In contrast, python modules are executed line by line the first time they are imported. P300 [[programming python]]. I think this can include arbitrary statements. This is the major departure from “Tradition”.

I guess “from … import …” is more traditional and won’t execute arbitrary code??

python template method; parent depending on child

Background — classic template method pattern basically sets up a base class dependency on (by calling) a subclass method, provided the method is abstract in base class.

Example — doHtml(), doParameters() and doProperties() methods are abstract in the base EMPanel class.

1) Python pushes the pattern further, when method can be completely _undeclared_ in base class.  See runCommand() in example on P222 [[Programming Python]].

* When you look at the base class in isolation, you don’t know what self.runCommand() binds to. It turned out it’s declared only in subclass.

2) Python pushes the pattern stillllll further, when _undeclared_ fields can be used in base class. The self.menu thing looks like a data field but undeclared. Well, it’s declared in a subclass!

3) I have yet to try a simple example but multiple sources [3] say python pushes the pattern yeeeet further, when a method can be invoked without declaring it in any class — if it’s declared in an Instance. That instance effectively is an instance of an anonymous subclass (Java!).

* There’s no compiler to please! At run time, python can “search” in instance and subclass scopes, using a turbo charged template-method search engine.

In conclusion, at creation time a python base class can freely reference any field or method even if base class doesn’t include them in its member-listing.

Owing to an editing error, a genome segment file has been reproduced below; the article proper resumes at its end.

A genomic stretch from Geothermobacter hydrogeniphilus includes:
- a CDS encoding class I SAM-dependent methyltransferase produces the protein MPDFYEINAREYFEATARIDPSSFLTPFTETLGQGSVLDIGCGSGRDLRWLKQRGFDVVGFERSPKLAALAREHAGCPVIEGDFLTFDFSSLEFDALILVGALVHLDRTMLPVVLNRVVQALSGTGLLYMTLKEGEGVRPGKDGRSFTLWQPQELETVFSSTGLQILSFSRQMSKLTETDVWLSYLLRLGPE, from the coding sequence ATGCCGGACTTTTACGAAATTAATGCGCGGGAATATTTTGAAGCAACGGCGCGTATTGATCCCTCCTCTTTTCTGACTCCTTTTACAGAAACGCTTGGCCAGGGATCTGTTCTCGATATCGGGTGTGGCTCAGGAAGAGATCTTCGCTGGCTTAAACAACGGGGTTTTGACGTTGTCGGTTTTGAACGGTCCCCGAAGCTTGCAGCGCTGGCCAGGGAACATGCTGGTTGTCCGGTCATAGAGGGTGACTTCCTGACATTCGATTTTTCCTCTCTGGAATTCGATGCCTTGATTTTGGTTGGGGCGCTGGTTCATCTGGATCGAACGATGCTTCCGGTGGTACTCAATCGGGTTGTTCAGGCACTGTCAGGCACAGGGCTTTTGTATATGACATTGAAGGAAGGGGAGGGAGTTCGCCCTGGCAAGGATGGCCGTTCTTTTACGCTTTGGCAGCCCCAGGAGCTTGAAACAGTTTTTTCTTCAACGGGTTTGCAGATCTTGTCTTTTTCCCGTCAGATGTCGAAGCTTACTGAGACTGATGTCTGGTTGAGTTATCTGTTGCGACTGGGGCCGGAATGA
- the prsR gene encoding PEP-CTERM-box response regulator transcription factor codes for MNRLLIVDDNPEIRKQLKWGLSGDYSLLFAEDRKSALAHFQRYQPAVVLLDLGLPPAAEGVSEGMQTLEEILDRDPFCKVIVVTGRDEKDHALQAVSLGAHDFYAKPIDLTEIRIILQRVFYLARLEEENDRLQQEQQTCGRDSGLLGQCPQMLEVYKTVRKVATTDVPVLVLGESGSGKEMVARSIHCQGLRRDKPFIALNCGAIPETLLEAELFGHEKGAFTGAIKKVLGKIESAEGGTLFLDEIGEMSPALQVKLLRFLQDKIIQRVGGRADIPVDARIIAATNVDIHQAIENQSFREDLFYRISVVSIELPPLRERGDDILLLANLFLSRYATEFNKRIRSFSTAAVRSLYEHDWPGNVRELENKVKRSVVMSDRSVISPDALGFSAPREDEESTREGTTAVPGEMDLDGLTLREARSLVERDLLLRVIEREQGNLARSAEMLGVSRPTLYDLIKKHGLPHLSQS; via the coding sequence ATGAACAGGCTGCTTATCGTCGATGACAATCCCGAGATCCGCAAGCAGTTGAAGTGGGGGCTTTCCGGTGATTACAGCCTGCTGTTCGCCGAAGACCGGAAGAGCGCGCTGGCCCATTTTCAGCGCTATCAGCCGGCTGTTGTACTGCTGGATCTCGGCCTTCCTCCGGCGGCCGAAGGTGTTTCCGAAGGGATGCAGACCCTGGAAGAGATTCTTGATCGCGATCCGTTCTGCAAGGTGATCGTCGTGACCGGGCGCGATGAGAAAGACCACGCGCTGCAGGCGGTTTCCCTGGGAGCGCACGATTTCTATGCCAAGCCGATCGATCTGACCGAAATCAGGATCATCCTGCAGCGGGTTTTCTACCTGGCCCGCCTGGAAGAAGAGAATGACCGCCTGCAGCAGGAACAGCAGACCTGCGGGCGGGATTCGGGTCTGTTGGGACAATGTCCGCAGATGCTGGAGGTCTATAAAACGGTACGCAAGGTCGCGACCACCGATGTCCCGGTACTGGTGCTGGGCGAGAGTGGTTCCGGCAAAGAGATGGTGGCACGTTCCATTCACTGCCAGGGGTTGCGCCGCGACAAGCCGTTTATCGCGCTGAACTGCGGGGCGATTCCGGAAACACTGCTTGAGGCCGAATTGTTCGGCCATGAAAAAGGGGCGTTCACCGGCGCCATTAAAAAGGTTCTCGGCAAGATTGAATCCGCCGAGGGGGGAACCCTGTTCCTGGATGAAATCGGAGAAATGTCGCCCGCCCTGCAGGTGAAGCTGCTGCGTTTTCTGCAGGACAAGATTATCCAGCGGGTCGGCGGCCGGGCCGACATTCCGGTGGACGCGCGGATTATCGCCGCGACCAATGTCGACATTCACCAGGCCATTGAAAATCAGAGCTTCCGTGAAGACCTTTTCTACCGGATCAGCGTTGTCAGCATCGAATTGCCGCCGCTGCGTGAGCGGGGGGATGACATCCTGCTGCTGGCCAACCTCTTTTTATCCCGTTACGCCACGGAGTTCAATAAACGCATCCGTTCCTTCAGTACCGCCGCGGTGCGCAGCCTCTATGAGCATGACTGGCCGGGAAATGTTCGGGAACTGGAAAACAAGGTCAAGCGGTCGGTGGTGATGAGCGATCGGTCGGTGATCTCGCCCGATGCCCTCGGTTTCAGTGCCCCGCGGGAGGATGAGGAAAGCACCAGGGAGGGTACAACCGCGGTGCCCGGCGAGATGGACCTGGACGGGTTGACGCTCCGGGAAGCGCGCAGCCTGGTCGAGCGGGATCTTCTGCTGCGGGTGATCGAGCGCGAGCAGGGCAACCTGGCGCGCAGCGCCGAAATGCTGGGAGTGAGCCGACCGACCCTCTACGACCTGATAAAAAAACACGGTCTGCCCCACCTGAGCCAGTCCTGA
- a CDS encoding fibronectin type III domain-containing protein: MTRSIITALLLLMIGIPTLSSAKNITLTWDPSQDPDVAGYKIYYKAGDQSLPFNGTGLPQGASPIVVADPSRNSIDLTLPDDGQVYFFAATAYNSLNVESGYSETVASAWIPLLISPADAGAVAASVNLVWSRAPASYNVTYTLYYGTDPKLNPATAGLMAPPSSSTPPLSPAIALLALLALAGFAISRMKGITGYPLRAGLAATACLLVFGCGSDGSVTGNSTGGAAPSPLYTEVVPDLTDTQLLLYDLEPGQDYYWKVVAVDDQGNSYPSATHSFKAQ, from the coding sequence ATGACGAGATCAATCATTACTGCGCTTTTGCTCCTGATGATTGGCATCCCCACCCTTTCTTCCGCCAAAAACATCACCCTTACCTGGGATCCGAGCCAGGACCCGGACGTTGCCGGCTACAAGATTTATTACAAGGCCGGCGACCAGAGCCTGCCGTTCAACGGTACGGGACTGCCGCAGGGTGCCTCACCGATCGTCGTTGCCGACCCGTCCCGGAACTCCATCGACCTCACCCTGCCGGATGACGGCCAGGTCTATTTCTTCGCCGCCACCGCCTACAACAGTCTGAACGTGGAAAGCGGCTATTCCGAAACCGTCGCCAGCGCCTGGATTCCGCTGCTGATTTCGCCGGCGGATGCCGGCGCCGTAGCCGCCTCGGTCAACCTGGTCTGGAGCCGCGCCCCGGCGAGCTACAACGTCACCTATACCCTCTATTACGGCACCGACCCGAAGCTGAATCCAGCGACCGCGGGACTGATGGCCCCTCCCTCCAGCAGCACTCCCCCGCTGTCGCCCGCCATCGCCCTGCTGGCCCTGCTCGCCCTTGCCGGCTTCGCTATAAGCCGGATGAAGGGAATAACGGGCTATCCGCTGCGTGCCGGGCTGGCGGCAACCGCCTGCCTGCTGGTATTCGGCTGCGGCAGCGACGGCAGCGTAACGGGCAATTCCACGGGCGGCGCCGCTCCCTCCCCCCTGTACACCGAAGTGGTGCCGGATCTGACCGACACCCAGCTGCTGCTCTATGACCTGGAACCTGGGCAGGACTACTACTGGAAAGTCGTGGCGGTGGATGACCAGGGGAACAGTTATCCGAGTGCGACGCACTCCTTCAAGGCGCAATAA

[3] P96 [[ref]]

python LGB rule, %%take

http://my.safaribooksonline.com/book/programming/python/1565924649/functions/ch04-28758 clarifies many key points discussed below.

(The simple-looking “global” keyword can be tricky if we try to understand its usage too early.)

The key point highlighted inadequately (except the above book) is the distinction between assignment and reference.

* AA – Assignment – When a variable appears on the LHS, it’s (re)created in some namespace [1], without name lookup. By default, that namespace is the local namespace.
* RR – Reference – any other context where you “use” a variable, it’s assumed to be a pre-existing variable. Query and method invocation are all references. Requires name lookup, potentially causing an error.

Let me test you on this distinction —

Q: what happens if I Assign to a non-existent variable?
A: I believe it will get created.

Q: what happens if I Reference a non-existent varialbe?
A: I believe it’s a NameError, in any context

The LGB search sequence is easily understood in the RR context. Failed search -> error.

In the AA context, there’s no need to look up, as the variable is simply created.

shadowing — local var often shadows a global var. This makes sense in the RR case, and I think also in the AA case.

[1] A namespace is probably implemented as an “idict”, a registry (presumably) mapping variable names to object addresses.

—————
Now we are ready to look at the effect of keyword “global”.

RR – the LGB search sequence shrinks to “G”.
AA – the variable is simply (re)created in the G rather than L namespace.

http://my.safaribooksonline.com/book/programming/python/1565924649/functions/ch04-28758 points out that “Global names needs to be declared only if they are assigned in a function.” If not assigned, then no shadowing concern.

map reduce filter zip …

Importance — these handful of functions are the core FP features in Python, according to http://www.ibm.com/developerworks/linux/library/l-prog/index.html?ca=drs-

I feel it’s good to tackle the family members one by one, as a group. I believe each has some counterpart in either perl, C++, java and most likely in c#, so we can just list one counterpart to help us grasp each.

Bear in mind how common/uncommon each function is. Don’t overspend yourself on the wrong thing.